Runway Review: Menswear, best of the classics fall 2010, Milan & Paris
Heritage is the Word! Four stand-out collections with "investment" potential & forward thinking clarity
With the end of the last decade’s heady maximalism behind us, and the dawn of a new era upon us with a loud call being heard for palette cleansing essentials in a time when the economy ain’t so pretty, many are looking for easy, fuss-free propositions that are not only right for the times, but right for the future even.
The day of instantly recognizable runway pieces is long gone and many venerable labels are looking back at not only their own heritages, but also the fundamentals of a smart wardrobe.
The urban warrior, the svelte mod, the 80′s electro playboy and the avant-garde techy futuro man we’ve seen many times around throughout the last decade have all taken a backseat (but that’s not to say things are about to get too classic). In his place comes a clever use of house signatures for Fall/Winter 2010 that epitomize easy sophistication from institutions that you can always turn to for guaranteed quality.
Four stand-out collections with "investment" potential & forward thinking clarity in this latest menswear movement were Giorgio Armani, Dries Van Noten, Lanvin & Prada.
Giorgio Armani is such an unstoppable force in fashion that even though he has a slew of other far reaching labels, his collections are always jam packed with scores and scores of desirable and easily wearable pieces. And while he may not be re-inventing the wheel, he’s always turning it in a direction that never looks back. There’s always something about Armani that’s innately modern, so much so that he’s reached a point where he’s beyond trend, beyond reference and somehow he’s able to escape the cold realms of banality.
For Fall he once again proved that good design needn’t be drastic nor revolutionary, here, the statement lie in the use of luxurious and often surprising fabrications. Classic shapes, the shawl collar, the full legged trouser, meticulously tailored suiting and proper top coats came in shades of griege with shots of electirc blue and muted green. Into the mix was a vivid use of sumptuous velvet, tonal prints, shearling, chevron and checkerboard quilting. It was a smart way of updating the ideas of fundamental menswear without having to sacrifice what works so well.
For the first time ever, or at least since I can recall, Muiccia Prada showed her latest menswear collection alongside her women’s Pre-Fall for 2010. Like any Prada presentation, the setting here was a statement making collage composed of mixed media from large screen installations to a printed runway illustrated to denote the political, cultural, environmental and economic climates of the decade past. Thankfully though, the nostalgia ended there.
The show opened with a natty take on familiar 60′s & 70′s inspired garb, a beautifully cut camel jacket paired with classic navy trousers, simple yes, yet at the moment it feels fresh. And in Prada’s hands, her smart suiting was met with abbreviated and awkwardly geekish sweaters in a myriad of offset dulled gem tones. Leaving much of those arty "Prada-isms" behind, the range moved on to offer a serious assortment of outerwear options that each had their own distinctive flair. They came in lean mod shapes from rubberized black peacoats to double necked toppers and parkas with updated camo prints. Most of all, it was nice to see such a forward thinking directional designer create modern riffs on timeless ideas that felt anything but timely.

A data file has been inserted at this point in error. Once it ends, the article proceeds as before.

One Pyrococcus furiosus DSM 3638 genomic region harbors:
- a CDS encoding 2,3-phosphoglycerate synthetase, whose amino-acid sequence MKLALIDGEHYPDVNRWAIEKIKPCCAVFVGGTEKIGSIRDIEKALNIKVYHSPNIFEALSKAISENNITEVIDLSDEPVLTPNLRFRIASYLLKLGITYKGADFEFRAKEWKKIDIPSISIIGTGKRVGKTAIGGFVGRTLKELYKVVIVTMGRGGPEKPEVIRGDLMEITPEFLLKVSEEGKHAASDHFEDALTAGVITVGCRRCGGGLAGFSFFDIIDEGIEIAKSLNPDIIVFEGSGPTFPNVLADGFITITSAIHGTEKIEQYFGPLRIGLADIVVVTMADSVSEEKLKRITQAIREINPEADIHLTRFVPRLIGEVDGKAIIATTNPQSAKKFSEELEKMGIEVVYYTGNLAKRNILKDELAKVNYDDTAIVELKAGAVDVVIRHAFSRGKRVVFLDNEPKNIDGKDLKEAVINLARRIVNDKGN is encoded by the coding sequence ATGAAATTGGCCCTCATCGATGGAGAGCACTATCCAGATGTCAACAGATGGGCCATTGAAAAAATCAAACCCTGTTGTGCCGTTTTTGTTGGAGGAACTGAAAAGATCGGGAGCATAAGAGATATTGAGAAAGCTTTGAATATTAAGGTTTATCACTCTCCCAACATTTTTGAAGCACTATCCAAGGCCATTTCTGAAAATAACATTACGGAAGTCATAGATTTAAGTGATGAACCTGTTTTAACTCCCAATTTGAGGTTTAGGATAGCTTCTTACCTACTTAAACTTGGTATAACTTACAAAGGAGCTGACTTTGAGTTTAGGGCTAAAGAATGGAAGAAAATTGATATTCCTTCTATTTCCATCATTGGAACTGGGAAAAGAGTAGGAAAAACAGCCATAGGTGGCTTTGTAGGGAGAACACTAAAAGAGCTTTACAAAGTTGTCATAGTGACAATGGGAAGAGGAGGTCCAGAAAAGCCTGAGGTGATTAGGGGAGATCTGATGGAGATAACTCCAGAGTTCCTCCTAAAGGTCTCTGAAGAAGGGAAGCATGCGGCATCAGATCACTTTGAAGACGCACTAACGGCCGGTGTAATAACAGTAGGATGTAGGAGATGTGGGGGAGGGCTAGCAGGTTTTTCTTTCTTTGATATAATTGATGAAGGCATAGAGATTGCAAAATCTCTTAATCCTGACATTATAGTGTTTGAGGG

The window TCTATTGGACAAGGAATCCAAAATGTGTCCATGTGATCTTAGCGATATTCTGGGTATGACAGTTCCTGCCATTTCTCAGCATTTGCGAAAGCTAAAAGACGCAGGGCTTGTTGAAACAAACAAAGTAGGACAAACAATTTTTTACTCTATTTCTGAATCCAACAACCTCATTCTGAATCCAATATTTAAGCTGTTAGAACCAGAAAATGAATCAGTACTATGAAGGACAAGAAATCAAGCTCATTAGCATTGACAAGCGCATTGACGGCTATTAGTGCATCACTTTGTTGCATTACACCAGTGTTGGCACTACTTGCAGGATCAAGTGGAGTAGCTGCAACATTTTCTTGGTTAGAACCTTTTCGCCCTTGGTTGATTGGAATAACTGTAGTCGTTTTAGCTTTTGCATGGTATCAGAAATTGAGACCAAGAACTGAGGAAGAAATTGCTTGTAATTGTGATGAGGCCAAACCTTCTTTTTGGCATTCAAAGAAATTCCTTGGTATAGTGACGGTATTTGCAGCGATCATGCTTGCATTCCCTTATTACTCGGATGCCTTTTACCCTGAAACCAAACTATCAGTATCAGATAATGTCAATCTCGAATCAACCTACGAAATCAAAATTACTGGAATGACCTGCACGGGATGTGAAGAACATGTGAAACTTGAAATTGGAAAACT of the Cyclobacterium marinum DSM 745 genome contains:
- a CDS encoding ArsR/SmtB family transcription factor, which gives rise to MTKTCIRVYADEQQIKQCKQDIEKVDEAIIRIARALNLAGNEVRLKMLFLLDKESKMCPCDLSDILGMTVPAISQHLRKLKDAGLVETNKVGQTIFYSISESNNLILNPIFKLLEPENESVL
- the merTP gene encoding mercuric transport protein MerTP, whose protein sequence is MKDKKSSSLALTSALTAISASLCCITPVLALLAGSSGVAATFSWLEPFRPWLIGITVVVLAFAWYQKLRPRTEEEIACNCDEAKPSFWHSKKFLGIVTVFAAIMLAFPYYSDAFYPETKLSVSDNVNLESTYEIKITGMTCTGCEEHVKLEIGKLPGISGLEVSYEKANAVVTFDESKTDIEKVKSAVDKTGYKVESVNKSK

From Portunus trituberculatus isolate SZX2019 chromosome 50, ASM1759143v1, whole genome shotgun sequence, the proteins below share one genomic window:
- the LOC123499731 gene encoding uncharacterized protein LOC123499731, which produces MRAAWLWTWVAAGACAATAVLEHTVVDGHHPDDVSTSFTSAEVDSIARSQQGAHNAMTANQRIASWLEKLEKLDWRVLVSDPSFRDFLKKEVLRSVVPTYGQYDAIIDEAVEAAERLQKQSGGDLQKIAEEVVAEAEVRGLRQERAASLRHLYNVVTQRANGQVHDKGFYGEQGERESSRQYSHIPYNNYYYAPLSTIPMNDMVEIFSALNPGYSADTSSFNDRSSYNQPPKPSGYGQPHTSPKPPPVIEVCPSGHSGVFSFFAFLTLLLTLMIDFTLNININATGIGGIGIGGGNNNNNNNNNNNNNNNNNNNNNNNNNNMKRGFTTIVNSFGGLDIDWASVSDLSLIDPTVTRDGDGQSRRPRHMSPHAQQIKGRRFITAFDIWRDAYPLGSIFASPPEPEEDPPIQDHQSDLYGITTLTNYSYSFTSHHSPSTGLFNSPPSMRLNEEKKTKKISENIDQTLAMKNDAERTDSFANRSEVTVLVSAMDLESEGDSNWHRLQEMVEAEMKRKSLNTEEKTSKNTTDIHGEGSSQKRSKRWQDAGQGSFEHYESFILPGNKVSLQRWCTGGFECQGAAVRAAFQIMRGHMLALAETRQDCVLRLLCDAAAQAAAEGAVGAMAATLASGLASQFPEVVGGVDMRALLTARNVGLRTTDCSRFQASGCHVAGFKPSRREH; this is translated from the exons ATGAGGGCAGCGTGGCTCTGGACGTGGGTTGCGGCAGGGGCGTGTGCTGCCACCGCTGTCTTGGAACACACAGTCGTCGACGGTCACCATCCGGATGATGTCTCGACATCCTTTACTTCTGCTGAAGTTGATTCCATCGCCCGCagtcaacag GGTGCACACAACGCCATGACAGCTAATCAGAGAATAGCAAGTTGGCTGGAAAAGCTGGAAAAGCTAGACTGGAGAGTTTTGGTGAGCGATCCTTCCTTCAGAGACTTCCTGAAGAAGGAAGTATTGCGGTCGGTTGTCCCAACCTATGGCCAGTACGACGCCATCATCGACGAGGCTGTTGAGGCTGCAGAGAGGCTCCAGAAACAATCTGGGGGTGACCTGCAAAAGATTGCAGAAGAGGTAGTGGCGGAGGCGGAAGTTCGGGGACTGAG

Since taking over in 2001, Alber Elbaz has transformed venerable French house Lanvin into one of the most sought after, beautifully executed and delightfully wearable labels around, and that’s why I have begun to reconsider it as an institution, fashion doesn’t get much higher than this. The Lanvin woman is known for her off-kilter and somewhat disheveled easy take on classic haute Parisian style in couture fabrications and he’s brought that relaxed luxe quality to the the house’s menswear label alongside Lucas Ossendrijver.
Known for sophisticated takes on Parisian streetwear and refined suiting, this fall the Lanvin man walks a fine line between the dualities of rough and refined with a tougher overall edge. Coats and outerwear, the standouts of this collection, came raw edged, some with dropped shoulders, some in dulled black leather, some nipped at the waist with a v shape and many with ingenius contrasting detachable sleeves. Best of all were sporatic shots of soothing pale pink, muted mushroom, cinnamon, cranberry, and Atlantic blue.
Dries Van Noten is a man who knows his fabrications and how to make them acheive an emotional response, afterall, he is the prince of prints and a man with an eye for serious color. And this may be off the subject, but in womenswear at the moment Phoebe Philo at Celine is creating great buzz for her clothes that have an easy minimalism and a studied intellectual cool about them, and when I saw Van Noten’s fall show, I felt that he had channeled that same sensibilty brilliantly. For fall, Van Noten reimagined familiar fabrications from collegiate letterman jackets, preppy plaids, sweat fabrics and rugby stripes and collaged them with classic camel, pinstripes and windowpaine plaids with a result that somehow felt sophisticated, upbeat and undeniably contemporary all at once. – Naveed Hussain, VagabondNYc